Trapdoor Fucking Exit - Crooked Life / Straight World (Cover Artwork)
Staff Review

Trapdoor Fucking Exit

Trapdoor Fucking Exit: Crooked Life / Straight World

Crooked Life / Straight World (2006)

No Idea


2.5
Knowing when to say "that's enough" is an invaluable bit of foresight. Everyone's seen an otherwise solid movie that's dragged on for about 20 minutes too long at the end, bringing the entire movie down to a less than enjoyable level. This happens with music all too frequently as well, and the lates...

Knowing when to say "that's enough" is an invaluable bit of foresight. Everyone's seen an otherwise solid movie that's dragged on for about 20 minutes too long at the end, bringing the entire movie down to a less than enjoyable level. This happens with music all too frequently as well, and the latest victims come to us courtesy of the otherwise blemish free No Idea records.

Trapdoor Fucking Exit's downfall is that very lack of foresight. The longer an album goes on, the more each song needs to have a strong individual identity while maintaining an overall cohesive feel. Herein lies the problem. Cohesive? Absolutely. Strong individual identity? Not so much.

It's a very unfortunate situation, because TFE are an extremely talented outfit. If you were to listen to just one song, and one song only, you'd likely come away from it wanting to hear more. The five-piece has a definite post-punk flair, with the cascading rhythms of guitarist Jens Aker leading the charge. "Swastika Heads" presents some stellar riffing towards the middle of the song, but when vocalist Henke Andersson comes back into the fray, the rest of the track becomes overly repetitive, a problem that would likely not exist if the band had the song end around the three-and-a-half-minute mark, versus the almost five that it actually took to culminate. That's the general problem with almost every song on the record -- the long-winded nature means that any specific splashes of brightness get lost in the shuffle.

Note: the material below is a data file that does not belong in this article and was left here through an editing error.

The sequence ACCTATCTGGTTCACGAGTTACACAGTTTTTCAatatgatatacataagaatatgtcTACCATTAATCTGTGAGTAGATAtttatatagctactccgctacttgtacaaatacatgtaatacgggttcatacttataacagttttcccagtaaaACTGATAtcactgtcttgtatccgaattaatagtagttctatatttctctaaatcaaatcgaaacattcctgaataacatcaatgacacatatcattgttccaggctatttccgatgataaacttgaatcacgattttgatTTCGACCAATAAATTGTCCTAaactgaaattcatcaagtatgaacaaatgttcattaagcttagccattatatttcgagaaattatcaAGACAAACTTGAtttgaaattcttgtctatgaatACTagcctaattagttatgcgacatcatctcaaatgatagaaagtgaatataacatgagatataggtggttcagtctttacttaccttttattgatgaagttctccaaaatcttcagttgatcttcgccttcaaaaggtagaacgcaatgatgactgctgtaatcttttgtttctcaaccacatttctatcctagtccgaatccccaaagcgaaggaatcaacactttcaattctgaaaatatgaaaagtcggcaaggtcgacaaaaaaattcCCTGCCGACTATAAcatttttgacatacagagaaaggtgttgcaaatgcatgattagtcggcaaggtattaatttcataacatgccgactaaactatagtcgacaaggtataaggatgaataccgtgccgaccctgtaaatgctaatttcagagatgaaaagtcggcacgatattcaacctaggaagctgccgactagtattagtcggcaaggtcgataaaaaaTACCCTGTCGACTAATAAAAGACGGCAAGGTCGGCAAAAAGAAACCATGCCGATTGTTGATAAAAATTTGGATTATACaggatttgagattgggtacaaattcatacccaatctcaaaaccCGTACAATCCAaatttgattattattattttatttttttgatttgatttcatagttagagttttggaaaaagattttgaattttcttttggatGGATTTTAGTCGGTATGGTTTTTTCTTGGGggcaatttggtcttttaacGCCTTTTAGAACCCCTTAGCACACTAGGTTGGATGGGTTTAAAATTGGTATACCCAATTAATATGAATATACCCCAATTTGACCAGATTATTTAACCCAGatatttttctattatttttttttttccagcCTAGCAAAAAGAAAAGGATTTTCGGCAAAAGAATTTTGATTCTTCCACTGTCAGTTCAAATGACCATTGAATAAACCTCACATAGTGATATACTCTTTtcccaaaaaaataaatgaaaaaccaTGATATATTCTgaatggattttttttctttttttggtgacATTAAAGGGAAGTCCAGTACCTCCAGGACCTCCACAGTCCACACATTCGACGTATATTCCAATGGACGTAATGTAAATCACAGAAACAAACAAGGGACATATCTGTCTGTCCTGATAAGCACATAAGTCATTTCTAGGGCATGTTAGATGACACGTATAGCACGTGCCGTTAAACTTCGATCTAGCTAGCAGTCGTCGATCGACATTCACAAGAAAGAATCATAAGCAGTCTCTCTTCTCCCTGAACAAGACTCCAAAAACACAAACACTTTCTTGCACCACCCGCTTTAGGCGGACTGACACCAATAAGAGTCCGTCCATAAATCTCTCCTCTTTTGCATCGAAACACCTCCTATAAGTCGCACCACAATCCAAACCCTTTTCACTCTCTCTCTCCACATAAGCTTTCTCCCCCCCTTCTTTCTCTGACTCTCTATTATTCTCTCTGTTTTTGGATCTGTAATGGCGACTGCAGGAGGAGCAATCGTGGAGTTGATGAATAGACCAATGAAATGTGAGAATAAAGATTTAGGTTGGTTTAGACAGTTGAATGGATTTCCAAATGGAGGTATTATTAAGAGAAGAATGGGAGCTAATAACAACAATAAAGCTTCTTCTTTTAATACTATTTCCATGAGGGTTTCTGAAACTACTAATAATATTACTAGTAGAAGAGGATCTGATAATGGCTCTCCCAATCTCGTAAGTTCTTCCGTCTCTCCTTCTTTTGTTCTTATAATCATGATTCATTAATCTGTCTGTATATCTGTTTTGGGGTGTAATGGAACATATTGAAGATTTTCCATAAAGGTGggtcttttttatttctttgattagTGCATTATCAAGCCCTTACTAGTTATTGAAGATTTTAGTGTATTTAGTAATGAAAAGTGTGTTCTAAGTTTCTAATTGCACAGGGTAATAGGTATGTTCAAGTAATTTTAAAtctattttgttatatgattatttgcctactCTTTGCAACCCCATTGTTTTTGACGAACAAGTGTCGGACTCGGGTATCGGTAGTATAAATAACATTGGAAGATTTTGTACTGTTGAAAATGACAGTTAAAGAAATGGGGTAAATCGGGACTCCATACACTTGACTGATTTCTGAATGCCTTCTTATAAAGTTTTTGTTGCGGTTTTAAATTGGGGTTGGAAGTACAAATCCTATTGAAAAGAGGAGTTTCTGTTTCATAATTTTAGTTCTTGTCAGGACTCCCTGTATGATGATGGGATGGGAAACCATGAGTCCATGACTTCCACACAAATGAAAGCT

The shortest song on the record is over four minutes long, and the songwriting is not quite as dynamic as it would need to be to retain that amount of attention for a full 50 minutes.

Still, the band is capable of throwing together some pretty enjoyable sections of music when they really put their mind to it. Andersson's howling vocals remind of Menegaur's lead singer, and the raucous chord progressions are for the most part fresh and exciting. The title track displays the band at a fevered pitch, firing on all cylinders with the only reprieve coming after the three-minute mark when the vocals drop out for some great riffing to take hold. But the song could have ended right there, the re-entry of the vocals doing essentially nothing but drag on the inevitable end for another minute or so.

A talented group they are, but part of talent, and intuition, is knowing when to pull the plug, and that's where TFE falter. Simply unable to seal the deal, what's left is a band sitting in place and spinning their tires.